Bear in mind when you read through these examples that you are never limited to a single pricing strategy in the long run. Many business owners can change their strategies or combine various approaches over time. Occasionally, one product or service will necessitate a different pricing approach than another. All it takes is a little trial and error with the following strategies to figure out what works best for your business.

#1. Price Skimming Strategy

A price skimming strategy involves selling a new product or service at a high price point and then gradually dropping the prices over time. This is an excellent way to attract customers, especially high-income customers who consider themselves early adopters or trendsetters.

From the viewpoint of a company owner, price skimming can be highly beneficial in assisting you to break even faster. This approach offers adequate security—as long as the initial price isn’t too high—before making your product or service more available to the larger market. As long as you maintain your online reputation management throughout the initial release phase, the larger market will be looking for lower prices.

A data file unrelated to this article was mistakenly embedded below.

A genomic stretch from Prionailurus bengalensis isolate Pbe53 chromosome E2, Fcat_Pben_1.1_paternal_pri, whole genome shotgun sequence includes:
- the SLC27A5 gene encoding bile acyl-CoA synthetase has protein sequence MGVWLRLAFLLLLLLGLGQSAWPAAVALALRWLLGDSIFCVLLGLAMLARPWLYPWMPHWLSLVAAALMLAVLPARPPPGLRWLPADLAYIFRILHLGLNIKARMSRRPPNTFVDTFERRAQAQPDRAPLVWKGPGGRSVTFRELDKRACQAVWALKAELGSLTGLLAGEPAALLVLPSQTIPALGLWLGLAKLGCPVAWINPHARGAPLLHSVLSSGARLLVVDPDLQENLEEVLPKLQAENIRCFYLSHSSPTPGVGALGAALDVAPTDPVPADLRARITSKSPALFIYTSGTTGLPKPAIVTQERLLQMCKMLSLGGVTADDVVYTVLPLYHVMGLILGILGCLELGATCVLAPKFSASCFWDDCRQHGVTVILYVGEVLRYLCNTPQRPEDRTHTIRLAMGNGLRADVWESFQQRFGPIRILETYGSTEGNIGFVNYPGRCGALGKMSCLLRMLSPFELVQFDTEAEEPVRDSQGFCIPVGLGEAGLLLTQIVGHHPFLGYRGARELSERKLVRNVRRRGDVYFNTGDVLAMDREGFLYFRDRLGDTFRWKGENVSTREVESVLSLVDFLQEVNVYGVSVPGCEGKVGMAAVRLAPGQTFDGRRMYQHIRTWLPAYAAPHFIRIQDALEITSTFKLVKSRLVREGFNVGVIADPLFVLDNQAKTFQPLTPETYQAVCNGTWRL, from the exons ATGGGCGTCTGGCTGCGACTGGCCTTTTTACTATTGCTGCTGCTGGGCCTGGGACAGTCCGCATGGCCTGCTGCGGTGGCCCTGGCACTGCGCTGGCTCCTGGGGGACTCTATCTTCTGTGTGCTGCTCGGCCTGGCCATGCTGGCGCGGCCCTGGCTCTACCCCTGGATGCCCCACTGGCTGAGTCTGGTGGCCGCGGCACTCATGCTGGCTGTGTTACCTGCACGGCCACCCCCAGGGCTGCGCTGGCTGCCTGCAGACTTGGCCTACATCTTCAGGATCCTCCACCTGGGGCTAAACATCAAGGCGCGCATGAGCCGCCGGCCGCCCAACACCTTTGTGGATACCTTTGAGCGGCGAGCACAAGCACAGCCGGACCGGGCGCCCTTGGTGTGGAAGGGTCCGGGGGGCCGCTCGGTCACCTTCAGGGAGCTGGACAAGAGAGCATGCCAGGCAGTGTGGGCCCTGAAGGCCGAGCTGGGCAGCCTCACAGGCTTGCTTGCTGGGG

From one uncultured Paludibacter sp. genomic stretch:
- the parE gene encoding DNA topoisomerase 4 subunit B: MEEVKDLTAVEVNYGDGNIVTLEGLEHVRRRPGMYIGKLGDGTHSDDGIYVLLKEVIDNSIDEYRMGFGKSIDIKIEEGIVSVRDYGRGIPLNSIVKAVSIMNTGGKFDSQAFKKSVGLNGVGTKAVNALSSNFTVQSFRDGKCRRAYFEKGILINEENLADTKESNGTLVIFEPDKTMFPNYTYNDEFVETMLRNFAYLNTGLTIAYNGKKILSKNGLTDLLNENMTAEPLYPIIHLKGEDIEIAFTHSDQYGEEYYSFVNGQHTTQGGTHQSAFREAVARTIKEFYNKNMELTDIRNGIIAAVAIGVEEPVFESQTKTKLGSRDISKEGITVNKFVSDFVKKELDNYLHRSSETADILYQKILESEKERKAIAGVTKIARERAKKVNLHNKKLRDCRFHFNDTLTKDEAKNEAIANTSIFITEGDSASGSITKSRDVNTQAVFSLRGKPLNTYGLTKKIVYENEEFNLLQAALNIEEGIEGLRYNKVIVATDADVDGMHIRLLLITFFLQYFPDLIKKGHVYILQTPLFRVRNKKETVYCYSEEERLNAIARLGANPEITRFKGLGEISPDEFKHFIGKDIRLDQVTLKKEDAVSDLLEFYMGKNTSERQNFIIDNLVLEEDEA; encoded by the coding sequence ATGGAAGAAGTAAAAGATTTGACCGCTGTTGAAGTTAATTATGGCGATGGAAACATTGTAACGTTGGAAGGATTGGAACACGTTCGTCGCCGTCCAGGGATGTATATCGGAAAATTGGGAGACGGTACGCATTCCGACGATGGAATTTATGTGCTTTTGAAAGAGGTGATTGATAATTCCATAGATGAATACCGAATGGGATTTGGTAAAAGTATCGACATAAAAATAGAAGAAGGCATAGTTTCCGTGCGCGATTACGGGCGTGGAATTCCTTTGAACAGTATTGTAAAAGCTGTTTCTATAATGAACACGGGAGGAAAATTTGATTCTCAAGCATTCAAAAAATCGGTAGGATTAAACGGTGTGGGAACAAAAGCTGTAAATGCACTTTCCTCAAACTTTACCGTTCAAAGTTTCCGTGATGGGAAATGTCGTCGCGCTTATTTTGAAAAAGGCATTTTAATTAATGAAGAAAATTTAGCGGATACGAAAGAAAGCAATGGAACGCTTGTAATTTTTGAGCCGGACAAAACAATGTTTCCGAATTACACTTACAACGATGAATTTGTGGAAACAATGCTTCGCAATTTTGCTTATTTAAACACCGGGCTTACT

Price skimming can be especially beneficial for business-to-consumer (B2C) brands that depend on rapidly changing trends. Consider how fashion stores almost always launch product lines at a higher price. They later reduce them as soon as newer, trendier clothes arrive. Electronics retailers also use price skimming as well. They begin with premium pricing when phones or laptops with new features are released.

#2. Pricing for penetration

Price skimming is the polar opposite of a penetration pricing technique. Instead of beginning with high prices, you start with low prices and gradually raise them as the business grows. Although this puts you at risk of making little to no money at first, depending on how low you go, it easily converts. You are offering a discounted product to generate consumer loyalty in the same way that a free demo will inspire a customer to make a purchase.

Penetration pricing is intended to draw attention to your brand. As a result, your prices will still begin lower than those of your rivals. If you’ve gained market penetration, you can raise your price to an equal or even higher level. This is based on how good your customer feedback is.